Crypto Under the Eye, Top Lawyer Explains SEC’s Latest Steps

The U.S. Securities and Exchange Commission (SEC) has recently increased its enforcement actions against the crypto industry. Its Chairman, Gary Gensler, leads the charge against the nascent asset class. 

As the U.S. watchdog tightens its policies against the various services of crypto exchanges under its jurisdiction, it has created a wave of concern and fear among investors and customers of exchange platforms. 

SEC-Crypto Divide Continues To Widen

On February 23rd, SEC Chair Gary Gensler stated in an interview with the New York Magazine (NYMAG) that “everything other than Bitcoin” is a security in the U.S. Jurisdiction under the Howey Test rules. 

This follows the ongoing policy against tokens that support various services to U.S. customers of the exchanges, such as staking services. Bitcoin is the exception, according to Gensler, given its “unique history and creation story, which is fundamentally different from other crypto projects.” The SEC Chair added:

They might drop their tokens overseas at first and contend or pretend that it’s going to take six months before they come back to the U.S. But at the core, these tokens are securities because there’s a group in the middle and the public is anticipating profits based on that group.

Gabriel Shapiro, General Counselor at Delphi Labs, who has more than a decade of experience in structuring, negotiating, and executing strategic transactions for clients in the tech sector, addressed the SEC Chairman’s recent statements in a post on Twitter. Shapiro highlighted the importance of the rest of the tokens other than Bitcoin, which have different applications and services in the financial sector.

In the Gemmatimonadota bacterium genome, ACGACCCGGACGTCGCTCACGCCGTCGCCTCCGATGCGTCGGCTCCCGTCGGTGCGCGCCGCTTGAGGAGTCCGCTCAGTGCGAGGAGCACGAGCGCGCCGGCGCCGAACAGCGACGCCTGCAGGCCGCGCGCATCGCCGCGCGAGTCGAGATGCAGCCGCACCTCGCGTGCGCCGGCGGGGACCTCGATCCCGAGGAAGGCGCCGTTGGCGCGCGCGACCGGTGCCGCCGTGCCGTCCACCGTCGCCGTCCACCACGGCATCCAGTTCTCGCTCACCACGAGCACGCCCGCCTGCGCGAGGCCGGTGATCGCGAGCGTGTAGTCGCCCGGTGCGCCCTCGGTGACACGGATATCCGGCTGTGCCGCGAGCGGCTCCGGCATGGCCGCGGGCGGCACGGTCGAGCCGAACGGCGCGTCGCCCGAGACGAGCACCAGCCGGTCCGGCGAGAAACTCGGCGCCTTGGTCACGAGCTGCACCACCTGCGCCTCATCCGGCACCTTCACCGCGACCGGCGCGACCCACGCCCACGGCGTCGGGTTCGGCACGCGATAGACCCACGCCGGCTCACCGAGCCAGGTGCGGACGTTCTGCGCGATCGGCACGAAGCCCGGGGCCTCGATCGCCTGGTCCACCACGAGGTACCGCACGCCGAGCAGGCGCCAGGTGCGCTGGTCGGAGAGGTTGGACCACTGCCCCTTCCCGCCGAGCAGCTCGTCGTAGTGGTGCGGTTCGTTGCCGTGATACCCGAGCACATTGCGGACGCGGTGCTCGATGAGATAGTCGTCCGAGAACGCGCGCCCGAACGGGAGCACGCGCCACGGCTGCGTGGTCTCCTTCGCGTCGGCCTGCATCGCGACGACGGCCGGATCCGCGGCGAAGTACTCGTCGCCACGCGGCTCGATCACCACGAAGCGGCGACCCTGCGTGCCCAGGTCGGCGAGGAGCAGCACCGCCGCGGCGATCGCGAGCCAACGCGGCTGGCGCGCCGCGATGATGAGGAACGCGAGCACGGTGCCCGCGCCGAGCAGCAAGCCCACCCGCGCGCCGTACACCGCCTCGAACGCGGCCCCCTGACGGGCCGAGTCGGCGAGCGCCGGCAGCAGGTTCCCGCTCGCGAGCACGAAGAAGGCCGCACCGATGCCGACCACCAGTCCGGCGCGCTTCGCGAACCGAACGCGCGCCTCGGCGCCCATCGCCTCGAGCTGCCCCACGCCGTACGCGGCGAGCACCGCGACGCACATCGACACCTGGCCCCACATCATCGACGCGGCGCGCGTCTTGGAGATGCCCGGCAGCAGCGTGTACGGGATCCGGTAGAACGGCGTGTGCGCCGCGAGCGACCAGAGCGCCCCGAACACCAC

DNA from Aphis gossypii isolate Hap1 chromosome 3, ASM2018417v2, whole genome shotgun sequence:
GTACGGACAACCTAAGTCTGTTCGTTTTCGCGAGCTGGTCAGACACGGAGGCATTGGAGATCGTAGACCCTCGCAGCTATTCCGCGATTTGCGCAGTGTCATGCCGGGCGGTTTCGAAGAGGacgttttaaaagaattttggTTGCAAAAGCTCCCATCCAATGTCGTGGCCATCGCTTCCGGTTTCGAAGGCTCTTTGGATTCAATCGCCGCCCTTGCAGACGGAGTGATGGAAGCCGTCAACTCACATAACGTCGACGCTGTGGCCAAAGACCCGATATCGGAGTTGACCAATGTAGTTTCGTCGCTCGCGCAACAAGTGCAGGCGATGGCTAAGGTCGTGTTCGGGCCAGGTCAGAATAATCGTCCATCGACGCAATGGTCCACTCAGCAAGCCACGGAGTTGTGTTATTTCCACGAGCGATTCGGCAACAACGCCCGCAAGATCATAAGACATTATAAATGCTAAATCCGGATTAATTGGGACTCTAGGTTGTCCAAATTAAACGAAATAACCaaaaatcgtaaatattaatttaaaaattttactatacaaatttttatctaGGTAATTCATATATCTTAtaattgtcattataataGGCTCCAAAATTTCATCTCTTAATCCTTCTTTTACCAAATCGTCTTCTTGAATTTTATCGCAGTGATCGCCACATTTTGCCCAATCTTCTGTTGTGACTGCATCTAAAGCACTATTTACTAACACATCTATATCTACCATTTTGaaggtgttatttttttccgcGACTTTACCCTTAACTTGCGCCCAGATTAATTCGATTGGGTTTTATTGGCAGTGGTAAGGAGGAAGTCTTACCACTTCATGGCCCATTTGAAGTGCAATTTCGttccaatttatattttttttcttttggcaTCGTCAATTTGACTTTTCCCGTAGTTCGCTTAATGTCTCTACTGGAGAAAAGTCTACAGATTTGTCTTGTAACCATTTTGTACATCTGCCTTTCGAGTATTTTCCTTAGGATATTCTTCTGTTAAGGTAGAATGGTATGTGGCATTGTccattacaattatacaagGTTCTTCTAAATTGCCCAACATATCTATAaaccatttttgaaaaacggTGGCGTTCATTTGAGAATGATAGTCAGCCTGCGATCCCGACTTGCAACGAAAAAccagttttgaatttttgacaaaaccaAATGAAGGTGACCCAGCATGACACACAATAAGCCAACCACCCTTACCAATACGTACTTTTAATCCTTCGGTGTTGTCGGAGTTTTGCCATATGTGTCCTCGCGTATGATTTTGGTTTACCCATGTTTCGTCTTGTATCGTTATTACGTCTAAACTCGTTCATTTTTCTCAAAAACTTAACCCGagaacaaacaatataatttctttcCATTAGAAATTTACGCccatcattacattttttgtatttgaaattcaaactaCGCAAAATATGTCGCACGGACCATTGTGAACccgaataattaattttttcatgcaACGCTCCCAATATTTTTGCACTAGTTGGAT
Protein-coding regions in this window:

Shapiro took the SEC Chairman’s hypothesis and concluded that with a total crypto market cap of $1.13 trillion, consisting of 12,306 tokens in the crypto industry, in which Bitcoin accounts for a portion of $467 billion, 40% of the total market cap, 12,305 tokens are allegedly operating illegally in the U.S. given that they are publicly traded as “unregistered securities.”

For Shapiro, the SEC has failed in how it has handled the tokens, which he classified in two main ways:

(1) fine + registration requirement–this failed every time so far, with the companies becoming bankrupt 

(2) fine + order to destroy all premined tokens and delist tokens from all exchanges

both ways, tokens go to $0

In addition, Shapiro believes that SEC registration is expensive for most token creators, coupled with an unclear path for token registration. Shapiro believes this framework and the Howey test rules would mean 12,305 lawsuits and “wiping out” $663 billion from the market.

Since registration is not “feasible,” according to Shapiro, every token creator must pay hefty fines to register the tokens. This could lead to the cessation of token development and further delisting from crypto exchanges. 

The concern about the SEC’s approach to the industry has now affected stablecoins and services that exchanges provide in U.S. jurisdictions. This may result in capital fleeing the shores of the American country. Meanwhile, without a clear regulatory path for investors, questions and uncertainties will continue accumulating in the crypto industry.


The total market cap of the crypto industry is now sitting at $1.02 trillion, representing a -1.39% change in the last 24 hours and a -37$ change one year ago. At press time, Bitcoin’s market cap is at $450 billion, representing a dominance of 40.25%. 

On the other hand, the stablecoins market cap is at $136 billion and has a 12.18% share of the global market cap of the crypto ecosystem, according to CoinGecko data

Feature image from Unsplash, chart from TradingView. • 2023